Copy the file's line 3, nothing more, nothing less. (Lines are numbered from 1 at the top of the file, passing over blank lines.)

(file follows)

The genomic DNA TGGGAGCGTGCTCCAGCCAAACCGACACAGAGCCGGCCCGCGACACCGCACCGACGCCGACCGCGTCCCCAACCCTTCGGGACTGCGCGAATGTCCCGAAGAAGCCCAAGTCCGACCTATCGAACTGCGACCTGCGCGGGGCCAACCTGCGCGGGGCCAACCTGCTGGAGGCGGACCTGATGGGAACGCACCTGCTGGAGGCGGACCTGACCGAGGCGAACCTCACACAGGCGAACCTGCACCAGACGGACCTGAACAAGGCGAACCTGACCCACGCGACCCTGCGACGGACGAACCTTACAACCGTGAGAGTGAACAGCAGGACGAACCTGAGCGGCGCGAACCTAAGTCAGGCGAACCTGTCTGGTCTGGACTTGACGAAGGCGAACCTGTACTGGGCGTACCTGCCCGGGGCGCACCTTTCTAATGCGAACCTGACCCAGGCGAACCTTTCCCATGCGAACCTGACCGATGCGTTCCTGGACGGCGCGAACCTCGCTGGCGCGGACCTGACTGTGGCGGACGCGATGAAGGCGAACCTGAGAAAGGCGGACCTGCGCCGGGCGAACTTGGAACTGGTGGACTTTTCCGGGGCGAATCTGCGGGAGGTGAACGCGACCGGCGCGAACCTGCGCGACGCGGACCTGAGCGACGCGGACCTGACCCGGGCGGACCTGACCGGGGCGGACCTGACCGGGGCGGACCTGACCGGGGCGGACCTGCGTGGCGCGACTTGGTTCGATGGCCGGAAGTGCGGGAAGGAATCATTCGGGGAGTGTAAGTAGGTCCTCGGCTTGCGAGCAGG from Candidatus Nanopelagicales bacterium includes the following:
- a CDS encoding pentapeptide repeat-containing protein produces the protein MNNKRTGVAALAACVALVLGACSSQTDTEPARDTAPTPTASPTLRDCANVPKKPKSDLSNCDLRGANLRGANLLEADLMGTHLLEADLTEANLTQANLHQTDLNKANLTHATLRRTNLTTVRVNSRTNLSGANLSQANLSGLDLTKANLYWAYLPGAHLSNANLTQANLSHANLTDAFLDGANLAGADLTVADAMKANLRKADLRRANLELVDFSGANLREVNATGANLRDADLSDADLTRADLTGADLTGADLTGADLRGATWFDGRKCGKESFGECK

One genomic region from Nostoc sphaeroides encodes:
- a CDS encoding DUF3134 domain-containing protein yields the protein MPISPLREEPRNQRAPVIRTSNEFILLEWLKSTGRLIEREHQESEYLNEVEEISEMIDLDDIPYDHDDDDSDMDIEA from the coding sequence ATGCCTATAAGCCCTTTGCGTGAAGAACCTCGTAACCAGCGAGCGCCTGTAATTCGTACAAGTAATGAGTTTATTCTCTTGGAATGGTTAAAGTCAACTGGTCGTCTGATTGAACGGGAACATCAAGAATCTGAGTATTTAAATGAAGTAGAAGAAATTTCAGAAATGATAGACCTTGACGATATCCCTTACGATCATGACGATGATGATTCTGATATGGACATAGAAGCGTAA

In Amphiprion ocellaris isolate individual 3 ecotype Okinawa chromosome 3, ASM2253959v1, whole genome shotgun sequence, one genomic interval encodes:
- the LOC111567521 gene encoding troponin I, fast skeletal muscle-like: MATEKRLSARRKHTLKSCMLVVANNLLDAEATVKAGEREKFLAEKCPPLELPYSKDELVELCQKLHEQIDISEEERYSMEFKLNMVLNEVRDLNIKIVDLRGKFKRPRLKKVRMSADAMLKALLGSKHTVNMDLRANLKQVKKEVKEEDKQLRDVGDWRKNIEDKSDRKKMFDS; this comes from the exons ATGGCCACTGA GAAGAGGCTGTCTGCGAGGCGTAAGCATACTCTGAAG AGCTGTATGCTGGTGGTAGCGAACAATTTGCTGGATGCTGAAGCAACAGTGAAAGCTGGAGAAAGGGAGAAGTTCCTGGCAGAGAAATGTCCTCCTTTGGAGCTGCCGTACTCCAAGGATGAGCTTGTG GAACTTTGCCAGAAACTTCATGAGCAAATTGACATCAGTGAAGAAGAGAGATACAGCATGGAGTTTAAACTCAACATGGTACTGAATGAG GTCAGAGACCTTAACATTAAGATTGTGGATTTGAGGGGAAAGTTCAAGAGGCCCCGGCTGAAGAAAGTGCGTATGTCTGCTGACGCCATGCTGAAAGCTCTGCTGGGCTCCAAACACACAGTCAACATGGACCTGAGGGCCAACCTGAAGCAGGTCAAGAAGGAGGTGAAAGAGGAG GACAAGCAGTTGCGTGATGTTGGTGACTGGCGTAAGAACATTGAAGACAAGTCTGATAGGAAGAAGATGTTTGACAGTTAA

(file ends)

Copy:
One genomic region from Nostoc sphaeroides encodes: